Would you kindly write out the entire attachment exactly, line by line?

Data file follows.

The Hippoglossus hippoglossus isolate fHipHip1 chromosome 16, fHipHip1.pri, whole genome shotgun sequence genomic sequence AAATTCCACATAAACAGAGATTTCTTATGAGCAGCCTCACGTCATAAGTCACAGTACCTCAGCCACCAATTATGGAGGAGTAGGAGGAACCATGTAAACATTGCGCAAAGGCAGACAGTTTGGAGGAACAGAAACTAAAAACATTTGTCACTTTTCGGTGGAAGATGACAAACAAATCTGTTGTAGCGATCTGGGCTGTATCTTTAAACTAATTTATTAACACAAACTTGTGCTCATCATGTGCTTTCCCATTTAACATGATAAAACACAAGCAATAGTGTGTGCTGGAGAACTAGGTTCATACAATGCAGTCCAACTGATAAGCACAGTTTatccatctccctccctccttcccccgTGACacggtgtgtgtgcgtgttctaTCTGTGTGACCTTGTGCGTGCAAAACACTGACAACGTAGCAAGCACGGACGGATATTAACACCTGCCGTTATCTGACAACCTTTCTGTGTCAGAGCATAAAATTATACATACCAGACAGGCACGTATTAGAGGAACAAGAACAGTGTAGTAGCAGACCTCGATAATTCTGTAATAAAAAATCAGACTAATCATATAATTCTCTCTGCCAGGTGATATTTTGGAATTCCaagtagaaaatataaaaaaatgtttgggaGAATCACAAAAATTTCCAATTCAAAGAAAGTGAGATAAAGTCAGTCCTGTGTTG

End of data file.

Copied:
The Hippoglossus hippoglossus isolate fHipHip1 chromosome 16, fHipHip1.pri, whole genome shotgun sequence genomic sequence AAATTCCACATAAACAGAGATTTCTTATGAGCAGCCTCACGTCATAAGTCACAGTACCTCAGCCACCAATTATGGAGGAGTAGGAGGAACCATGTAAACATTGCGCAAAGGCAGACAGTTTGGAGGAACAGAAACTAAAAACATTTGTCACTTTTCGGTGGAAGATGACAAACAAATCTGTTGTAGCGATCTGGGCTGTATCTTTAAACTAATTTATTAACACAAACTTGTGCTCATCATGTGCTTTCCCATTTAACATGATAAAACACAAGCAATAGTGTGTGCTGGAGAACTAGGTTCATACAATGCAGTCCAACTGATAAGCACAGTTTatccatctccctccctccttcccccgTGACacggtgtgtgtgcgtgttctaTCTGTGTGACCTTGTGCGTGCAAAACACTGACAACGTAGCAAGCACGGACGGATATTAACACCTGCCGTTATCTGACAACCTTTCTGTGTCAGAGCATAAAATTATACATACCAGACAGGCACGTATTAGAGGAACAAGAACAGTGTAGTAGCAGACCTCGATAATTCTGTAATAAAAAATCAGACTAATCATATAATTCTCTCTGCCAGGTGATATTTTGGAATTCCaagtagaaaatataaaaaaatgtttgggaGAATCACAAAAATTTCCAATTCAAAGAAAGTGAGATAAAGTCAGTCCTGTGTTG